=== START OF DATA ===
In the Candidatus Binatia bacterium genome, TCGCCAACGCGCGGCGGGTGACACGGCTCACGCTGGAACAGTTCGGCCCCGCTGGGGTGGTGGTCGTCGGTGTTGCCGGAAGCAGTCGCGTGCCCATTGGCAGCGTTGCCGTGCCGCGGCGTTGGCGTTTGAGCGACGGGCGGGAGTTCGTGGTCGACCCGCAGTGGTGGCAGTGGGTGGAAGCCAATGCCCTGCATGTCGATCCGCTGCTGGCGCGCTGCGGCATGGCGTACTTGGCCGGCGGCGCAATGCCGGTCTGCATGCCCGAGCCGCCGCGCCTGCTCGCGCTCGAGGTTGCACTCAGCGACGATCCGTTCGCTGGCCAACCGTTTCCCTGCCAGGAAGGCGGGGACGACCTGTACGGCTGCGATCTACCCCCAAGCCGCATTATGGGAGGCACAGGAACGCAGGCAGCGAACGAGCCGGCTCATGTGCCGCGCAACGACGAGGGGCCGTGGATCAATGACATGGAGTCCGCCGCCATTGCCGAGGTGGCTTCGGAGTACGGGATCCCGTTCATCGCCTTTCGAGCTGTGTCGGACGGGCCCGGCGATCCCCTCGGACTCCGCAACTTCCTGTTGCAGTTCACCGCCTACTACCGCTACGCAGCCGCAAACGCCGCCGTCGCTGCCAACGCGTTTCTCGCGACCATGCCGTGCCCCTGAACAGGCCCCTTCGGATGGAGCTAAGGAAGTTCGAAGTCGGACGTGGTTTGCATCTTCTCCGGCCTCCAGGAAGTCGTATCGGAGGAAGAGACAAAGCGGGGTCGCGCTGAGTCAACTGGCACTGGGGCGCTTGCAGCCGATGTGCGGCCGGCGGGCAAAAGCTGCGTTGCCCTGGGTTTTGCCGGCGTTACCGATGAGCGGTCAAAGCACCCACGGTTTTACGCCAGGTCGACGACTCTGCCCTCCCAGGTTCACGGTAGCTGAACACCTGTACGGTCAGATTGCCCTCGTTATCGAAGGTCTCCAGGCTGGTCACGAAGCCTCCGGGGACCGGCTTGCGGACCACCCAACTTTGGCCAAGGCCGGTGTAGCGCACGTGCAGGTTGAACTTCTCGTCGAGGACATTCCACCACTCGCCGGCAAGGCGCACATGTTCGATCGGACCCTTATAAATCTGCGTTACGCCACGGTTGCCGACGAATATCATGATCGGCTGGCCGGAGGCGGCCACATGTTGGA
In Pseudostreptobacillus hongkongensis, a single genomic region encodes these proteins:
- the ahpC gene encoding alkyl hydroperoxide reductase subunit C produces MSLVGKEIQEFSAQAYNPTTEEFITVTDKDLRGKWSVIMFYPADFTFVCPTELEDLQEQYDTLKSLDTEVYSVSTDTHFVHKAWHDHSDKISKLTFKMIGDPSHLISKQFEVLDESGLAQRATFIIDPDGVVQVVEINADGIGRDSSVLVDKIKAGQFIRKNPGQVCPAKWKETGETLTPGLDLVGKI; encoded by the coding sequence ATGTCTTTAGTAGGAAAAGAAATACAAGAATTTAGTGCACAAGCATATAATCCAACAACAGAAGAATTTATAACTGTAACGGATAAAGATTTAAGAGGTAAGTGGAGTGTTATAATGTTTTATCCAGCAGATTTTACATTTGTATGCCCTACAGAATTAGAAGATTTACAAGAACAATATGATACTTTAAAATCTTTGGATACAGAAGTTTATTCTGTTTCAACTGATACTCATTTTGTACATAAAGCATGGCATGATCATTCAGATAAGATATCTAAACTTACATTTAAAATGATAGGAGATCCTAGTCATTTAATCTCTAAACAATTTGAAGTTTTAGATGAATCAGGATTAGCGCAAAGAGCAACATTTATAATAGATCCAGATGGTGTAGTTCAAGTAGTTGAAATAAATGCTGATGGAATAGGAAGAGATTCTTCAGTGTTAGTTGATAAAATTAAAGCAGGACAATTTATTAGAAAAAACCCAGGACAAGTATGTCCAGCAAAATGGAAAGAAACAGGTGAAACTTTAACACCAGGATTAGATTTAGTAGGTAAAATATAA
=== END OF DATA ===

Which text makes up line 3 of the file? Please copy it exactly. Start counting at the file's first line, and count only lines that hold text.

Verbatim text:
- the ahpC gene encoding alkyl hydroperoxide reductase subunit C produces MSLVGKEIQEFSAQAYNPTTEEFITVTDKDLRGKWSVIMFYPADFTFVCPTELEDLQEQYDTLKSLDTEVYSVSTDTHFVHKAWHDHSDKISKLTFKMIGDPSHLISKQFEVLDESGLAQRATFIIDPDGVVQVVEINADGIGRDSSVLVDKIKAGQFIRKNPGQVCPAKWKETGETLTPGLDLVGKI; encoded by the coding sequence ATGTCTTTAGTAGGAAAAGAAATACAAGAATTTAGTGCACAAGCATATAATCCAACAACAGAAGAATTTATAACTGTAACGGATAAAGATTTAAGAGGTAAGTGGAGTGTTATAATGTTTTATCCAGCAGATTTTACATTTGTATGCCCTACAGAATTAGAAGATTTACAAGAACAATATGATACTTTAAAATCTTTGGATACAGAAGTTTATTCTGTTTCAACTGATACTCATTTTGTACATAAAGCATGGCATGATCATTCAGATAAGATATCTAAACTTACATTTAAAATGATAGGAGATCCTAGTCATTTAATCTCTAAACAATTTGAAGTTTTAGATGAATCAGGATTAGCGCAAAGAGCAACATTTATAATAGATCCAGATGGTGTAGTTCAAGTAGTTGAAATAAATGCTGATGGAATAGGAAGAGATTCTTCAGTGTTAGTTGATAAAATTAAAGCAGGACAATTTATTAGAAAAAACCCAGGACAAGTATGTCCAGCAAAATGGAAAGAAACAGGTGAAACTTTAACACCAGGATTAGATTTAGTAGGTAAAATATAA